The Philosophy of Composition in Photography

Regardless of how beautiful the subject, composition can make or break your shot. Even if the lighting is perfect and your exposure time is on the spot, it will all be lost if it looks like all of the elements of the photograph have been thrown haphazardly into the shot. Even shots that show chaotic scenes should have some organization to the chaos. The audience needs to have an idea who or what is the most important part, and if too much is going on at once, it makes it hard to focus. Every picture tells a story, through its composition. It’s important to make sure yours doesn’t get lost.

Speaking of stories in composition

Although it may sound like the easiest part of photography, composition can be one of the most challenging aspects. According to an online blog “Digital Camera World”, simple scenes that fill the picture are a good place to start. While a person’s mind can selectively focus on only the important things, a camera can only capture everything in front of it. It is important to keep this in mind when setting up as it is easy to simply not notice a distractingly busy background while focusing on your subject. In addition to telling a story, you have to decide what kind of story to tell. Will the subject be in the center, or off to a side? It is also important to decide how the picture will be balanced. Keeping a picture from being either too busy, simply boring or overpowered on one side or another is a real balancing act. It is part science, and part creativity.

Watching the things wandering through the photograph

As the “Digital Photography School” blog points out, patterns, texture and colors are very important in photography. People prefer things with predictable patterns. Symmetry is also important, as most people are put off by photographs that are unbalanced. Symmetry can also give people a better idea of what the subject is. Textures are both visually interesting as well as a way to add depth to your pictures, giving them more life and making them easier to relate to.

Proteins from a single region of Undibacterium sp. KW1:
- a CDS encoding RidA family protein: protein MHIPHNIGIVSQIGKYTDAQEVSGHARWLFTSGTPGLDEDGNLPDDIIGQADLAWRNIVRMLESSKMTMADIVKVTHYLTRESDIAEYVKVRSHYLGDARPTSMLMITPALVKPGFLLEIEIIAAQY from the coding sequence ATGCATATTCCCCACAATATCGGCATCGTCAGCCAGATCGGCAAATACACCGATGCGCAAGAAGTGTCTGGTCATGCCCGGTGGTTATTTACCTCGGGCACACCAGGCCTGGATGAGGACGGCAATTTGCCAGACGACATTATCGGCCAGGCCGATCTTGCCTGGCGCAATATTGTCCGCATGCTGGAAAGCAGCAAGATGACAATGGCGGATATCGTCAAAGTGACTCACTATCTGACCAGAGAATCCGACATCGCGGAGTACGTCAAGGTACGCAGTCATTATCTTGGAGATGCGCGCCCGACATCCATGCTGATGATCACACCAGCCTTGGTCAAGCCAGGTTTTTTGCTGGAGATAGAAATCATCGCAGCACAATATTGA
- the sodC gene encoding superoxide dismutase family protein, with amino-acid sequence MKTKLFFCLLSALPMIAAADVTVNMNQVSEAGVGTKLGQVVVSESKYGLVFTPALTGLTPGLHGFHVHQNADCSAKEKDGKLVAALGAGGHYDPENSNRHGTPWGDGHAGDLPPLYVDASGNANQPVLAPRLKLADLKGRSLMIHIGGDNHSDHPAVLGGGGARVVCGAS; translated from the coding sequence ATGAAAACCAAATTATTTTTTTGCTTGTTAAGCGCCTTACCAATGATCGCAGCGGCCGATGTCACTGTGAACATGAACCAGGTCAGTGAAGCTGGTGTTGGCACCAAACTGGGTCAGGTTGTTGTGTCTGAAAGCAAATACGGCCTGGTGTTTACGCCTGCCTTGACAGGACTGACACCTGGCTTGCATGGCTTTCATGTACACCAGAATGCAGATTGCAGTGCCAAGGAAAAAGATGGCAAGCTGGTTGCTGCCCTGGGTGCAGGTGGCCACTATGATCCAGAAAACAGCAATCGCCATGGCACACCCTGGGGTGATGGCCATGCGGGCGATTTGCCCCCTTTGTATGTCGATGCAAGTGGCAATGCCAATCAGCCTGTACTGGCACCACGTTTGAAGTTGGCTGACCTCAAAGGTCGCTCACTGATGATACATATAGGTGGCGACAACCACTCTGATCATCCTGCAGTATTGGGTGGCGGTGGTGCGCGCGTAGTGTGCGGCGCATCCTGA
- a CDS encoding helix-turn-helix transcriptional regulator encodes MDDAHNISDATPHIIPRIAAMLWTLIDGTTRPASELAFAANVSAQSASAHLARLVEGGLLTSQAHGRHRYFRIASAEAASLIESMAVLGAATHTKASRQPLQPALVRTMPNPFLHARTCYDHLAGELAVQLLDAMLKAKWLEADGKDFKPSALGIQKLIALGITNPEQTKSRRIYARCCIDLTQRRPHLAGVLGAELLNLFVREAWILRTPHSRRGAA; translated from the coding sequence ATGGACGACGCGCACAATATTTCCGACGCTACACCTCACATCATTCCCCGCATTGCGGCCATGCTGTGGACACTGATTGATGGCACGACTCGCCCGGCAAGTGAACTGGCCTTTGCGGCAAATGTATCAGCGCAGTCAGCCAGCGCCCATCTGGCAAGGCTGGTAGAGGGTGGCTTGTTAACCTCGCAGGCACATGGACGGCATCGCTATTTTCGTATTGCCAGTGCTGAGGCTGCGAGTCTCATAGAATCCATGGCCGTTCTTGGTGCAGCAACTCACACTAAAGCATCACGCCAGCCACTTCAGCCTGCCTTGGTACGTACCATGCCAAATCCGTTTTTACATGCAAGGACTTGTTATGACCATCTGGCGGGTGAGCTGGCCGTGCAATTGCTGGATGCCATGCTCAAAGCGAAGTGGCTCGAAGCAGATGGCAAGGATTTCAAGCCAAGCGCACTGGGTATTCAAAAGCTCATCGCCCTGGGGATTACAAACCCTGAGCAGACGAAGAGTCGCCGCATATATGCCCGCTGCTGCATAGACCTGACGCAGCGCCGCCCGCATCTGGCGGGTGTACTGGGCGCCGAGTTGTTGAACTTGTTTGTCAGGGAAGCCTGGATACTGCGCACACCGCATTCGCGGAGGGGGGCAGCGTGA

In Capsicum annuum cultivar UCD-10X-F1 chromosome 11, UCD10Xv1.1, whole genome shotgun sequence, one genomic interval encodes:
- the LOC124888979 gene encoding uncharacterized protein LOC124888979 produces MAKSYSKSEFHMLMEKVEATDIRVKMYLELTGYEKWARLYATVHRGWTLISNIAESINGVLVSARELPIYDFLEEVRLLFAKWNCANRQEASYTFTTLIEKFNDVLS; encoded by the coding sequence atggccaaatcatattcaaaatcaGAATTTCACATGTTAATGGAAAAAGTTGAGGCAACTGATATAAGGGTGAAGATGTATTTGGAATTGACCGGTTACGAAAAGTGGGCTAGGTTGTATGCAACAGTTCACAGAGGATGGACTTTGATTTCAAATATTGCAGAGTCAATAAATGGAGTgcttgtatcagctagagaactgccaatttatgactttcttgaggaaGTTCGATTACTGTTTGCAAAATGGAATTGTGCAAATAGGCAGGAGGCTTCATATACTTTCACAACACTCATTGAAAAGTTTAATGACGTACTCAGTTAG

Now we are moving back through space

Life does not exist in two dimensions, and neither should a good photograph. Although it may be tempting to make sure that the subject if your photo is in the foreground this is not always the most interesting thing to do. A good question to ask is what kind of story your photograph is trying to tell. A photo about a journey might benefit from a subject in the background of the picture while a picture about choices may be better with a subject closer to the center. Once you have your subject, it is important to not neglect the background. Although a solution may be as simple as moving your camera or adjusting the lenses a bit these simple steps can make or break a photo.

The rules that are more suggestions than actual law of photography

Once you know the rules of composition it is important to remember that they are not set in stone. Photography, like any other art or language is constantly changing. Once you know the basic rules, you can find ways to challenge them. These challenges cannot be accidental, they have to be deliberate and used to make a point. Without the deliberately challenging composition, the photo will simply look disorganized and unorganized chaos is usually not the best way to go.